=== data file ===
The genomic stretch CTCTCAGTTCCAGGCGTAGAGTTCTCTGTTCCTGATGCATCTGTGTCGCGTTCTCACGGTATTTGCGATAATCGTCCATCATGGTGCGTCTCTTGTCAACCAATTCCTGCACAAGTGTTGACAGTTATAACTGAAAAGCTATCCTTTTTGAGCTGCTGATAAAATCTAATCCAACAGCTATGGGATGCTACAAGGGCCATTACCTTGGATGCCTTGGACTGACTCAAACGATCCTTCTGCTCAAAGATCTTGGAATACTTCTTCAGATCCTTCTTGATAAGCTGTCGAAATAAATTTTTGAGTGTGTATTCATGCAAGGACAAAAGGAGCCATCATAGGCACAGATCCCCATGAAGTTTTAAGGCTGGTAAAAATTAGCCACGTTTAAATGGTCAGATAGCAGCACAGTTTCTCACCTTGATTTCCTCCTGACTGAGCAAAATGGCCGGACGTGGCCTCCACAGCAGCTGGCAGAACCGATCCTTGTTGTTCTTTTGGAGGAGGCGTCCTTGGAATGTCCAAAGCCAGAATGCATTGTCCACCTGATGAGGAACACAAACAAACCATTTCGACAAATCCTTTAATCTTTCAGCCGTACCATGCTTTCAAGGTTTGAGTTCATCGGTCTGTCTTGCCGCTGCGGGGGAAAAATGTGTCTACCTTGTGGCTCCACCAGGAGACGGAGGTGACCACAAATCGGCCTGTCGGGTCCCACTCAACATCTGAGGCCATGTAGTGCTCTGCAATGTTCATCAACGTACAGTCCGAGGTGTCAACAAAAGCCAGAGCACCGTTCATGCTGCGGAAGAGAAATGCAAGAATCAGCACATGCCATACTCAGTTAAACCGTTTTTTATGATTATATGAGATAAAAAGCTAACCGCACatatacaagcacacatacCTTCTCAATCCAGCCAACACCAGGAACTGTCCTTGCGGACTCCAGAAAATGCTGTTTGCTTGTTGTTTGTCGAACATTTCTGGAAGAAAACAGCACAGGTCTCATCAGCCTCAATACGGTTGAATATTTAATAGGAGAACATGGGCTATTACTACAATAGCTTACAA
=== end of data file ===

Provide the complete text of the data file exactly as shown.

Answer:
The genomic stretch CTCTCAGTTCCAGGCGTAGAGTTCTCTGTTCCTGATGCATCTGTGTCGCGTTCTCACGGTATTTGCGATAATCGTCCATCATGGTGCGTCTCTTGTCAACCAATTCCTGCACAAGTGTTGACAGTTATAACTGAAAAGCTATCCTTTTTGAGCTGCTGATAAAATCTAATCCAACAGCTATGGGATGCTACAAGGGCCATTACCTTGGATGCCTTGGACTGACTCAAACGATCCTTCTGCTCAAAGATCTTGGAATACTTCTTCAGATCCTTCTTGATAAGCTGTCGAAATAAATTTTTGAGTGTGTATTCATGCAAGGACAAAAGGAGCCATCATAGGCACAGATCCCCATGAAGTTTTAAGGCTGGTAAAAATTAGCCACGTTTAAATGGTCAGATAGCAGCACAGTTTCTCACCTTGATTTCCTCCTGACTGAGCAAAATGGCCGGACGTGGCCTCCACAGCAGCTGGCAGAACCGATCCTTGTTGTTCTTTTGGAGGAGGCGTCCTTGGAATGTCCAAAGCCAGAATGCATTGTCCACCTGATGAGGAACACAAACAAACCATTTCGACAAATCCTTTAATCTTTCAGCCGTACCATGCTTTCAAGGTTTGAGTTCATCGGTCTGTCTTGCCGCTGCGGGGGAAAAATGTGTCTACCTTGTGGCTCCACCAGGAGACGGAGGTGACCACAAATCGGCCTGTCGGGTCCCACTCAACATCTGAGGCCATGTAGTGCTCTGCAATGTTCATCAACGTACAGTCCGAGGTGTCAACAAAAGCCAGAGCACCGTTCATGCTGCGGAAGAGAAATGCAAGAATCAGCACATGCCATACTCAGTTAAACCGTTTTTTATGATTATATGAGATAAAAAGCTAACCGCACatatacaagcacacatacCTTCTCAATCCAGCCAACACCAGGAACTGTCCTTGCGGACTCCAGAAAATGCTGTTTGCTTGTTGTTTGTCGAACATTTCTGGAAGAAAACAGCACAGGTCTCATCAGCCTCAATACGGTTGAATATTTAATAGGAGAACATGGGCTATTACTACAATAGCTTACAA